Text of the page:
Starting from 2021, Finnish Design Shop will be offsetting its carbon dioxide emissions by protecting Finnish forests. According to CEO Teemu Kiiski, forest conservation is an effective way of both compensating for emissions and helping biodiversity to thrive.
FINNISH DESIGN SHOP recently published its new sustainability strategy. Based on the Sustainable Development Goals of the United Nations, the program has three themes: Flow, which focuses on the circular economy and responsible logistics; Fix, which is based on sustainable product choices; and Flourish, which promotes employee wellbeing and efforts in accordance with social values. The program also includes a promise of 100% carbon neutrality.
From 2021, emissions from Finnish Design Shop’s operations will be offset by the acquisition of forests. These will be protected within the framework of the METSO program, which safeguards and promotes forest biodiversity in southern Finland. Finnish Design Shop chose forest conservation as a method of compensation based on an extensive background study conducted by Ethica, a consultancy that specializes in the circular economy and sustainable business planning.
“We did a lot of background work and explored various options for compensation. The aim was to find the most effective compensation method that would also have a link of some kind to our own operations and products. We think the protection of forests is a great idea, as it combines an effective method of carbon compensation with the nurturing of biodiversity,” says Finnish Design Shop CEO Teemu Kiiski.
“The more protected forest there is on Earth, the better”
There were a number of factors in favor of protecting forests specifically in Finland: Finnish forests were, of course, a natural choice for a Finnish company, and conservation projects in Finland are generally well regulated and transparently conducted. According to Teemu Kiiski, it would be more difficult to ensure that projects carried out in another country or on another continent would in all respects have the maximum positive socioeconomic impact locally as well.
“In Finland, we can be sure that the project has only positive effects. And when it comes to offsetting carbon emissions, it doesn’t really matter where in the world the conservation takes place, as the effects are global. Having said that, there are of course differences in the effects of protection in different regions, even within Finland. A larger forested area is needed for carbon sequestration in the north than in the south, where growth is faster. But the more protected forest there is on Earth, the better all round.”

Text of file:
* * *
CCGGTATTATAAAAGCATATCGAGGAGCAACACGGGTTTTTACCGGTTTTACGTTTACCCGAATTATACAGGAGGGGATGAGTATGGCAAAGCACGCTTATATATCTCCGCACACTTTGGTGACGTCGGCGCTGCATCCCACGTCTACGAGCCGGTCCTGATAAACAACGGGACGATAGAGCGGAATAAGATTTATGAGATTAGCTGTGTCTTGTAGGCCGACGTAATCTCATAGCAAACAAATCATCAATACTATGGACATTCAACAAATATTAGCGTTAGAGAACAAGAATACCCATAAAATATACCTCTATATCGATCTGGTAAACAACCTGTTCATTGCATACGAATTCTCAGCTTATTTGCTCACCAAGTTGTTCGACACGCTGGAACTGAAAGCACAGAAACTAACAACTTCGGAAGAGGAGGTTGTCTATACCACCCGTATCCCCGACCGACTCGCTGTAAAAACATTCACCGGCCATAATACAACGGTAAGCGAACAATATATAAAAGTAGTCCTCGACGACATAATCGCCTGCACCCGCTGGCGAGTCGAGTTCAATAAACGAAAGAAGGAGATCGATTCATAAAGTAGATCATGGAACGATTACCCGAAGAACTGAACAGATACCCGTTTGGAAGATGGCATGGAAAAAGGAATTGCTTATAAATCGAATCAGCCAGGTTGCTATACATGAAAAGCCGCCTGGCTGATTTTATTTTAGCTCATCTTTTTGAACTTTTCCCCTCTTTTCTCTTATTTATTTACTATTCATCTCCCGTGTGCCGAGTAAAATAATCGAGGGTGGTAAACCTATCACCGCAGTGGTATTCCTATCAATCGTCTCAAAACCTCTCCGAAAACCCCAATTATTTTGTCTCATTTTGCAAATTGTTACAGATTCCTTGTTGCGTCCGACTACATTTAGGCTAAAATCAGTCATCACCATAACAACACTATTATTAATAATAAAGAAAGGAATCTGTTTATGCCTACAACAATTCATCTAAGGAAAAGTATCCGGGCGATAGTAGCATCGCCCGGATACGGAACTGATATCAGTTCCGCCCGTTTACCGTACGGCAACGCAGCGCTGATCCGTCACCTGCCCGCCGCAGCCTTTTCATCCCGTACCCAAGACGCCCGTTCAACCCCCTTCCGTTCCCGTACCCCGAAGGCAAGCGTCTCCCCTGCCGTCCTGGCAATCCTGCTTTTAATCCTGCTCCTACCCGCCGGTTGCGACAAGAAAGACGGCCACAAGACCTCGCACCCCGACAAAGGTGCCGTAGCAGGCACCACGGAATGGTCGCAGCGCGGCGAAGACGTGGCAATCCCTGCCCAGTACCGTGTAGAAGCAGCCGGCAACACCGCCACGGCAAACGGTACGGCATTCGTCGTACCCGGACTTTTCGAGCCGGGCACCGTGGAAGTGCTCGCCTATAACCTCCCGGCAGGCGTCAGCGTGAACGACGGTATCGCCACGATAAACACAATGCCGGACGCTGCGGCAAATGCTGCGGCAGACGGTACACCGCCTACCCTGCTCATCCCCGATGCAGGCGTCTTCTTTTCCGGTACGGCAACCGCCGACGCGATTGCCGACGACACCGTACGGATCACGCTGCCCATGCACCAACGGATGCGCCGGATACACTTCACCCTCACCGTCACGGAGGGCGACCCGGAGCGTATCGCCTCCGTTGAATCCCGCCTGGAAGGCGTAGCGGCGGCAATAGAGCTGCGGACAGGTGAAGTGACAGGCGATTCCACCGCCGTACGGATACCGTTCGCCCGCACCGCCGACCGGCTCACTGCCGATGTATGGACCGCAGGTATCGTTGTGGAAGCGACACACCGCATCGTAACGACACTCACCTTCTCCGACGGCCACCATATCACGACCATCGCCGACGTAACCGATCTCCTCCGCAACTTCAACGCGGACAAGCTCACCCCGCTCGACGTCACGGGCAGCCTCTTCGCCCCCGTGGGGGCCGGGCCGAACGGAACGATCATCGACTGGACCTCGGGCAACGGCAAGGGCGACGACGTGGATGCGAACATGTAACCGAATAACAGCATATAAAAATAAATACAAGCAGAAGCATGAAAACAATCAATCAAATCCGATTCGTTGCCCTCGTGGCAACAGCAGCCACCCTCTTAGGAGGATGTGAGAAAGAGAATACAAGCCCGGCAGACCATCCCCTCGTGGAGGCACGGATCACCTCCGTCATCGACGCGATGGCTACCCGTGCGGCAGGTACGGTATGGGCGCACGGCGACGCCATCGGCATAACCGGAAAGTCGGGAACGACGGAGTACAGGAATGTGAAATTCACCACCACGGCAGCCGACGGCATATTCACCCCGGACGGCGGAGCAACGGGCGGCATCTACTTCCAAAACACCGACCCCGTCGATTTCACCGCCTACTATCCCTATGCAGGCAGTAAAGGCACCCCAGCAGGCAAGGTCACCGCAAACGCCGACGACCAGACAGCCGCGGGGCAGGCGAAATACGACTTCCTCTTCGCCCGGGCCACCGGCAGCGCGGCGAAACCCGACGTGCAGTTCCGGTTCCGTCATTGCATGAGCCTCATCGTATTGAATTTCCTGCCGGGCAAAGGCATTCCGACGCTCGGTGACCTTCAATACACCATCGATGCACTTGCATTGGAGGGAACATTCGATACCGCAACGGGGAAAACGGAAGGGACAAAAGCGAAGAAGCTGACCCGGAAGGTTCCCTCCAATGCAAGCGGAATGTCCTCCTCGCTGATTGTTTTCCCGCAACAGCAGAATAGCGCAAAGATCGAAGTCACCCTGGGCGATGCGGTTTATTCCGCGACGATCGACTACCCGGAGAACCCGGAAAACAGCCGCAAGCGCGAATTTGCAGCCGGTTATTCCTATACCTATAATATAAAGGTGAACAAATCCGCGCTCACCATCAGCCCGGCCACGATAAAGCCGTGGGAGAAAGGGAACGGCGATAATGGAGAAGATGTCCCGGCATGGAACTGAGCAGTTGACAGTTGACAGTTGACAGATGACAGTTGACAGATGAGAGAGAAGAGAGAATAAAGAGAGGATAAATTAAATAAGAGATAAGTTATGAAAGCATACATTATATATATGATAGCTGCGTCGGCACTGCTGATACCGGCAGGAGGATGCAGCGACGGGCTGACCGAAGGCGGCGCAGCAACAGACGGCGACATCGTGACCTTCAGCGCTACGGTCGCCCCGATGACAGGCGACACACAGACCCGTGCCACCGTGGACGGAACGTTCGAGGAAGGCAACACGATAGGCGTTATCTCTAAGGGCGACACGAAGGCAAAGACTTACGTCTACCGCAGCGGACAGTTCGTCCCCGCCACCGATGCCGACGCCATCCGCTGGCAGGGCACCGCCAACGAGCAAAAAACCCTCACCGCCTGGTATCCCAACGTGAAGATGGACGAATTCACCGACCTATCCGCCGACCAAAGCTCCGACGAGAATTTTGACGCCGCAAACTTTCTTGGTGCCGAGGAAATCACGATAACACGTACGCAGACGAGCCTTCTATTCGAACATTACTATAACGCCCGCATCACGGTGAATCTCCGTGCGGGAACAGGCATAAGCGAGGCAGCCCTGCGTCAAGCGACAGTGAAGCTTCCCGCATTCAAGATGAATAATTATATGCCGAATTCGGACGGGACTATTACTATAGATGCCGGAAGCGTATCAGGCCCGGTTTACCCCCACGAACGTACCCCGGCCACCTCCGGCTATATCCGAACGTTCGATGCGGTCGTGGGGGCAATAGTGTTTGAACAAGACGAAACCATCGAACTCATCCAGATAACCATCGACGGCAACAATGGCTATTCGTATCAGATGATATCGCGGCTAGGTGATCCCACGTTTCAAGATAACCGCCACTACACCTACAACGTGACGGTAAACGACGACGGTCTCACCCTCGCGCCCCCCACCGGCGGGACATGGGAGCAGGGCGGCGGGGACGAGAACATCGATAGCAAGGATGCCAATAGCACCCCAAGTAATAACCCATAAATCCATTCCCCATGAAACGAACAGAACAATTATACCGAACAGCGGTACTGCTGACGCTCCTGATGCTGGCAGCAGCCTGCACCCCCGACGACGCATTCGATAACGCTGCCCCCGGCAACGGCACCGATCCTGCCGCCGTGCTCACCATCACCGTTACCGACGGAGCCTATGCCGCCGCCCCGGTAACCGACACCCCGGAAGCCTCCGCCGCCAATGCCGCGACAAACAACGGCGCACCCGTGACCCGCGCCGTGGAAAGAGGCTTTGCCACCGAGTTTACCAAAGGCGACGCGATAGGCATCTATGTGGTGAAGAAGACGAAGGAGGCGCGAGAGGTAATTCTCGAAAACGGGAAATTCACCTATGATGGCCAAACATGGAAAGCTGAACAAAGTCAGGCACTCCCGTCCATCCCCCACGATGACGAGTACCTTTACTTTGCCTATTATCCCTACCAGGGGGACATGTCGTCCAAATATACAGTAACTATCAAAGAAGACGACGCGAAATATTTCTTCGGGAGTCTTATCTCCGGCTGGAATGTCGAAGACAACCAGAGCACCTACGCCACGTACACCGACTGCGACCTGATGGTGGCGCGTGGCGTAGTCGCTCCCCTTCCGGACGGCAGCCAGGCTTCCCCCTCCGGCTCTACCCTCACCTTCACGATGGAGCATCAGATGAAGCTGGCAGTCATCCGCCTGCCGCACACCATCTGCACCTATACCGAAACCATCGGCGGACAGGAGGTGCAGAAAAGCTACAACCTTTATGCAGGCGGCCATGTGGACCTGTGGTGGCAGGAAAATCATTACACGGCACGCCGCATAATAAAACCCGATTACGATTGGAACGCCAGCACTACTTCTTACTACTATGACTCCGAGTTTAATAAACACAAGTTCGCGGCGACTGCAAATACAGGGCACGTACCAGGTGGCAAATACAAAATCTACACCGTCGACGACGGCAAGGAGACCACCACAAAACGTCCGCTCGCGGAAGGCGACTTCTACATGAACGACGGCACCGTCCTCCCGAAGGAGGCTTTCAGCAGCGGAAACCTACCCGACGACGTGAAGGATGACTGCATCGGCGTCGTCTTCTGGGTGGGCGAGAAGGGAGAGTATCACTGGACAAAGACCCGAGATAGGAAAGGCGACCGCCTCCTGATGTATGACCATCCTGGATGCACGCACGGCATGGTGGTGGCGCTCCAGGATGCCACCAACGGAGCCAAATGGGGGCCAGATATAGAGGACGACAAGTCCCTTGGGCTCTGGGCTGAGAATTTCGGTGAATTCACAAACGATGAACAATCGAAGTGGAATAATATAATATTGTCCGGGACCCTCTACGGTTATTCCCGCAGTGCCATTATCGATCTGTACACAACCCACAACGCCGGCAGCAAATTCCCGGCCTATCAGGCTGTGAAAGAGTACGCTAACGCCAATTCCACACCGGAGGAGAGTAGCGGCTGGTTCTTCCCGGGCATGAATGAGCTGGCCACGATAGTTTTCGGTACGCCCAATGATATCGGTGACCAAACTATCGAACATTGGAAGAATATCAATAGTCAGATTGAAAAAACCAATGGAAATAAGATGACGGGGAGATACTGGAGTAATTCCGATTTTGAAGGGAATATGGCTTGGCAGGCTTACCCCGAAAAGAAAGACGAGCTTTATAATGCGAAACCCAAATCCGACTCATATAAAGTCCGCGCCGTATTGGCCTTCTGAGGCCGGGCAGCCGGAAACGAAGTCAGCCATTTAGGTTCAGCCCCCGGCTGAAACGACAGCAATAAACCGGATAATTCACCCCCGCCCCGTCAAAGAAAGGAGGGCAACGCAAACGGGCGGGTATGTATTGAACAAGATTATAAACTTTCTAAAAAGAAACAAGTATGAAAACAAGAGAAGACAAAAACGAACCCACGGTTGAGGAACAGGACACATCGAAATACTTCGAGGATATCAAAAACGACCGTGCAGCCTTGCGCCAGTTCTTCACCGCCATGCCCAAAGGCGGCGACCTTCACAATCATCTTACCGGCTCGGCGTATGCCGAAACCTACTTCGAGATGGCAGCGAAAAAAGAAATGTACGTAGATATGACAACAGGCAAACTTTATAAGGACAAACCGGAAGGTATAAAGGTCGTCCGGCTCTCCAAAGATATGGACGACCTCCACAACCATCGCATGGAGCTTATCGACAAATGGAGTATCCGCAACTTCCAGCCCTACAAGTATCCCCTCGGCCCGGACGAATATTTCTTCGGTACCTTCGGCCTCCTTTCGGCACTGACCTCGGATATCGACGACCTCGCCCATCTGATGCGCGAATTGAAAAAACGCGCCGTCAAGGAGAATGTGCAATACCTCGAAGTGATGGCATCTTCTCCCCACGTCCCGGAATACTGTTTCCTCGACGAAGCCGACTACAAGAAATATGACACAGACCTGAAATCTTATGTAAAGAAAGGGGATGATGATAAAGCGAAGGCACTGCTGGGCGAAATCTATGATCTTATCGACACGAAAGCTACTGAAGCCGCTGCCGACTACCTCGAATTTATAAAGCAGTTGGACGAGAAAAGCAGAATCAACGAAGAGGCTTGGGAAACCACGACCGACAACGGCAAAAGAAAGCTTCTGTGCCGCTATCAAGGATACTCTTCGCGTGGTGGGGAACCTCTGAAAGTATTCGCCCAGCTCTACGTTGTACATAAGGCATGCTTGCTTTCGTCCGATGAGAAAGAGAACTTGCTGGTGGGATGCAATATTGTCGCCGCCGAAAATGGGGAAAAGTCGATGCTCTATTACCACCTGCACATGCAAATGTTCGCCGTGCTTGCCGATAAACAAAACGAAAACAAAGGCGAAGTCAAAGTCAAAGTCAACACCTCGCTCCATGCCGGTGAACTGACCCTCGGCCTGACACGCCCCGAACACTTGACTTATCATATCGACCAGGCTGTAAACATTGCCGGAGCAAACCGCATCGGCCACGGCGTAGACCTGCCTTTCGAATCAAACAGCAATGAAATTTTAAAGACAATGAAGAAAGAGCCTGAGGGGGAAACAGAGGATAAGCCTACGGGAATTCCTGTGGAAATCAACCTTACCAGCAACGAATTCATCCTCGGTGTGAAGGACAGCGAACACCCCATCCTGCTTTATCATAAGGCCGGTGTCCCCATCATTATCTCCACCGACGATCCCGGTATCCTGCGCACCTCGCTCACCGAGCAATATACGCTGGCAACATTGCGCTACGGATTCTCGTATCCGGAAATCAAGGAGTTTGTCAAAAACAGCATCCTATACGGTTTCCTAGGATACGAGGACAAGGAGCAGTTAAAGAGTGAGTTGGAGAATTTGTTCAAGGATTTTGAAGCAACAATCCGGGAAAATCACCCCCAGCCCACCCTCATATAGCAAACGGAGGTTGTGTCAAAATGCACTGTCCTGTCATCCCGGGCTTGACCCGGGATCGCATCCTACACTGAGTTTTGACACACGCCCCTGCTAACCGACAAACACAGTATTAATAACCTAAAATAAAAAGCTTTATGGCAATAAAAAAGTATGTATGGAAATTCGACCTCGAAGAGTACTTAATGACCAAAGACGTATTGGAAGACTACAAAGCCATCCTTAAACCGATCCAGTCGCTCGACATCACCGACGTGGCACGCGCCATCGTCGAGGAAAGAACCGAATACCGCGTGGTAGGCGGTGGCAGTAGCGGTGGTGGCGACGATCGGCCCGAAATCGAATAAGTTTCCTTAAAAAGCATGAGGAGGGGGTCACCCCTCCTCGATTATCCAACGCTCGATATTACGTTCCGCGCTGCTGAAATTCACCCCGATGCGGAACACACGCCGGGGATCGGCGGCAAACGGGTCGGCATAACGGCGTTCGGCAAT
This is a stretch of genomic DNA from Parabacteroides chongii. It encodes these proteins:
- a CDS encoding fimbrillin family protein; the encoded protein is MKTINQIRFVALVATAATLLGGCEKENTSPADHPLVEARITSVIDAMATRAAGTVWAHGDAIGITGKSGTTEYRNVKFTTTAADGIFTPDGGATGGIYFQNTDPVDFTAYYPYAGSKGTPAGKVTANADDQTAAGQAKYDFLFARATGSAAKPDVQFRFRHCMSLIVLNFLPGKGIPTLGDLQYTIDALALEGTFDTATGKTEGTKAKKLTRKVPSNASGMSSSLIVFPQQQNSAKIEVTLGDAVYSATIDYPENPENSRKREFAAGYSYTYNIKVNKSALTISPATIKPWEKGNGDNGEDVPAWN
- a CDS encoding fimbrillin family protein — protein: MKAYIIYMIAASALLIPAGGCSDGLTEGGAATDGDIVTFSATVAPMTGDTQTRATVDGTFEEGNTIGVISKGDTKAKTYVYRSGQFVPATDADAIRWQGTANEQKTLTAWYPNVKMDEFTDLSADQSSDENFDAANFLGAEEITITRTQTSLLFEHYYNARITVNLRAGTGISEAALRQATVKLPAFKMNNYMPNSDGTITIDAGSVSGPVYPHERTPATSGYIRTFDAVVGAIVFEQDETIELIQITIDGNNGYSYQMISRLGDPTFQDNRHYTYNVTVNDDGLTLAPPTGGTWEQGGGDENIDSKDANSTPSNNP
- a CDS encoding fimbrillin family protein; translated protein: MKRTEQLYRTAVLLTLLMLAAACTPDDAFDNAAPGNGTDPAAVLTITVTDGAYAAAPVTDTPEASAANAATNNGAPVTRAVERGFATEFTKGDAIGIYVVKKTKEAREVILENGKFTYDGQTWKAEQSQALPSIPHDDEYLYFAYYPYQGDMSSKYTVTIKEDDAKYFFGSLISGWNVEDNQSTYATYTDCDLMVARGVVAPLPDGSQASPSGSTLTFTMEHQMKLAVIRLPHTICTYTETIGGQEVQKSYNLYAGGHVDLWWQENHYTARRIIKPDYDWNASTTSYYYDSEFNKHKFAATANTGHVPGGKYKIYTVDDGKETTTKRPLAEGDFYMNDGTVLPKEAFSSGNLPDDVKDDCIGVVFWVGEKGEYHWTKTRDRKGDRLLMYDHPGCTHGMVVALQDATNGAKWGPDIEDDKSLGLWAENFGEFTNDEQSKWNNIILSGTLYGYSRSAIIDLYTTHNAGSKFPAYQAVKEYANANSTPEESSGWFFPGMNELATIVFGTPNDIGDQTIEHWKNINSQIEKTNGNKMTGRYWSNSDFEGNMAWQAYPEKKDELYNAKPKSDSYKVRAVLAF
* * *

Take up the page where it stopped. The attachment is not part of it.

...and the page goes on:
What exactly does compensating for a carbon footprint involve? Finnish Design Shop’s carbon footprint includes direct emissions from its own operations, mainly from the use of business premises as well as travel and shipping. Emissions from the manufacturing and transporting of products are the responsibility of suppliers and transport companies, but sustainability is also an important consideration in choosing partners.
“The total carbon footprint of our operations is quite small in itself. The amount of business travel by our staff was low even before the Covid-19 pandemic, as we strongly prefer remote meetings. Our new logistics center will receive a BREEAM environmental certificate with a high rating for the sustainability of buildings, indicating that efficient insulation, materials with a small carbon footprint, and geothermal and solar energy are used in the building. Along with the new facilities, we will also invest even more in eco-friendly packaging materials and methods. The more effective the packaging of goods, the less emissions there will be,” Kiiski says.
Appreciating bracket fungi, dead standing trees and decaying wood
The amount of forest area to be acquired by Finnish Design Shop will be dimensioned according to each year’s carbon footprint, and the carbon sequestration capacity of the forest to be acquired is mapped separately for each forest. A key eligibility criterion for the METSO program is biodiversity. Forests that have long been left unthinned and have abundant decaying wood, fallen trunks and old, sturdy trees are particularly valuable for biodiversity and carbon sequestration.
“According to a study we commissioned, not only is forest conservation one of the most effective ways to compensate for carbon emissions, but it is also one of the most effective means of promoting biodiversity. This is important, because according to the World Wildlife Fund, for example, biodiversity loss is at least as serious a problem worldwide as carbon emissions,” says Kiiski.
Although the primary purpose of forest conservation is to leave the forest in its peaceful, natural state, new protected areas can also encourage people to make the most of the Finnish ‘everyman’s rights’ – that is, the right of public access to nature – and all the other experiences nature has to offer. After all, the dead standing trees, bracket fungi and the broad spectrum of other flora and fauna that populate old-growth forests create a completely different experience of the wild than managed commercial forests.
“The idea is to present all the locations on our website. In the future, we will hopefully have protected forest areas in different parts of Finland, and perhaps elsewhere too. At best, these regions could form an extensive worldwide network,” Kiiski believes.
If you live in Finland and own or know of a forest that meets the METSO program criteria and could be made a protected area in the future, stay tuned! Finnish Design Shop will acquire its first forest areas at the start of 2022, and in the future new acquisitions will be made annually.
Text: Nora Uotila Images: Sami Heiskanen and Avanto Architects